Thursday, May 24, 2012

How to properly store fishing equipment

Spending a day on the water can equate to paradise for the millions of people who enjoy recreational fishing. While fishing is a source of income for countless people, many others view fishing as a recreational retreat.
The American Sportfishing Association reports that there were roughly 40 million Americans who enjoyed angling in 2008. In Canada, there were more than 3 million people who registered for fishing licenses in 2005 (Editor's note: Both numbers are the most recent statistics available.) The National Sporting Goods Association ranks fishing sixth out of 42 recreation activities in terms of its popularity, preceded only by walking, swimming, exercising, camping and bowling. The highest concentration of anglers can be found in the state of Florida.

The mass number of fishing hobbyists spend millions of dollars on equipment and gear for their fishing excursions each year. With so much money being spent, it is essential to properly care for gear and store it well. Here's how to get started.


There are many components of fishing gear that can be dangerous in the wrong hands. From fileting knives to bait hooks, there is the potential for injury should young children get into the fishing equipment you have. Also, sinkers made out of lead can be toxic should children put these items in their mouths.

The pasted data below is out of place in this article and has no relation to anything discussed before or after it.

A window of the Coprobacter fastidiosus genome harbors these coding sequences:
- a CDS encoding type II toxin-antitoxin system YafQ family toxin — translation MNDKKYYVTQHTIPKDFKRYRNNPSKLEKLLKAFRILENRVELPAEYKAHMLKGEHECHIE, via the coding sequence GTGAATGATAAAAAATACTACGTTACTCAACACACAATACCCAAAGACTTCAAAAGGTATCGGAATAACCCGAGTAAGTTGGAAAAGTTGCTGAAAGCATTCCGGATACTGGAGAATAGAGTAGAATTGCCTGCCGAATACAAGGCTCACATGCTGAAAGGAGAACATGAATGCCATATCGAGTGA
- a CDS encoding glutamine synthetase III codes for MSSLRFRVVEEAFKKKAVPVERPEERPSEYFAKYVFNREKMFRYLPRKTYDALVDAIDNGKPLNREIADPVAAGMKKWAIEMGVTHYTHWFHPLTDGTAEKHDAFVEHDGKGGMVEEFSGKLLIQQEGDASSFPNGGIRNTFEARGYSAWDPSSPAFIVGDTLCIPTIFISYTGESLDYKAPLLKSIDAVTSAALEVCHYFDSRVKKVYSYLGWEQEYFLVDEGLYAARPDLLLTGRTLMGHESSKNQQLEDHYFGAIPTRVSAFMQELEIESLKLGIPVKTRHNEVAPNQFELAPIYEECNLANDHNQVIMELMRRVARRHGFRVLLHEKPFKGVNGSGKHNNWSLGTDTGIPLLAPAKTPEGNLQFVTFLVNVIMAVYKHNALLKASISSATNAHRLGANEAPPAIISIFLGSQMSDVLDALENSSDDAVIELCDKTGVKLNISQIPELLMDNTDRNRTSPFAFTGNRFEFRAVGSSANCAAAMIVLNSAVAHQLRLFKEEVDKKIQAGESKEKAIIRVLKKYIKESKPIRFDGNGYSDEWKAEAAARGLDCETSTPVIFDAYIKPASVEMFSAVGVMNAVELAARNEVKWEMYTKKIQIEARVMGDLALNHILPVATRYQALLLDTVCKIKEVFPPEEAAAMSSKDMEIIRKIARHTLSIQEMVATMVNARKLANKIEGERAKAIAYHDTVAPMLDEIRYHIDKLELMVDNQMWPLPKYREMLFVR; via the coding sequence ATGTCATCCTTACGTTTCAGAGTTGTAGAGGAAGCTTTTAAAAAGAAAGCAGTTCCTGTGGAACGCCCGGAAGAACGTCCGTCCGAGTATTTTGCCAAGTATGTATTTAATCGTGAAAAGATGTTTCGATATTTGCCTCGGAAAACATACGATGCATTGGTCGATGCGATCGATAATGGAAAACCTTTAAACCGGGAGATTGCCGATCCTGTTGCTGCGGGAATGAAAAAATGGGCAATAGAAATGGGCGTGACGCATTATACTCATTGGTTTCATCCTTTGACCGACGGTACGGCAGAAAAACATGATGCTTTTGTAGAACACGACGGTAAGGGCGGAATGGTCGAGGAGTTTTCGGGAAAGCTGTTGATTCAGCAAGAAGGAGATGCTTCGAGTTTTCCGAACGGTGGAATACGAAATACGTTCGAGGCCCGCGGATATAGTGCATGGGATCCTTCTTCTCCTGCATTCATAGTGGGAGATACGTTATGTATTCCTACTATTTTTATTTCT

Emphasize safety when storing your equipment. If you are keeping rods and reels on your boat, be sure they're in a locked cargo area so they're not easily accessible. If tackle and other gear is kept at home, be sure to have a locked cabinet where it can be kept, or place it high enough where it is out of reach.
Make sure sharp lures and hooks are kept together in a tackle box and placed out of the way. Not only will this keep people safe, but it also helps to keep gear organized.


In order to work properly, gear should be cleaned and inspected prior to storage. Cleaning will also prolong the life span of fishing equipment. Fishing rods should be wiped down after each fishing trip to prevent harmful contaminants and corrosives from eating away at the clear coat on the rod and any metal components. Wiping down also reduces the chance of salt water corrosion.

In terms of cleaning lures and tackle, start out by soaking them in distilled water. If there is a smell or debris stuck on it, some people have used a spray like WD40 with success. If using a soap-based cleanser on soft rubber lures, choose one that is gentle, like baby soaps or even gentle laundry detergent. Just be sure to rinse well.

Rod storage

It is important to store fishing rods horizontally to prevent warping or bending. If using a rack specially designed for fishing rods, it will keep rods straight despite them being stored vertically. Try to keep rods out of a humid room, which can further exacerbate warping and bending of the equipment. Also, never stow a rod in its tube. This can trap humidity and cause corrosion of the guide rings.

Reels should be rinsed after use and disassembled to clean the gears inside. Water can become trapped in small crevices and may rust out ball bearings. Never soak reels in water and try to keep them out of the water on fishing trips. Fly fishing backing may be left on the reel, provided it is completely desalinated and dry. Application of lubricant between uses of a reel can improve performance.

Fishing is a popular recreational activity that is enjoyed thanks to myriad gear. Properly storing this equipment can prolong its life span and keep things safe and organized. 

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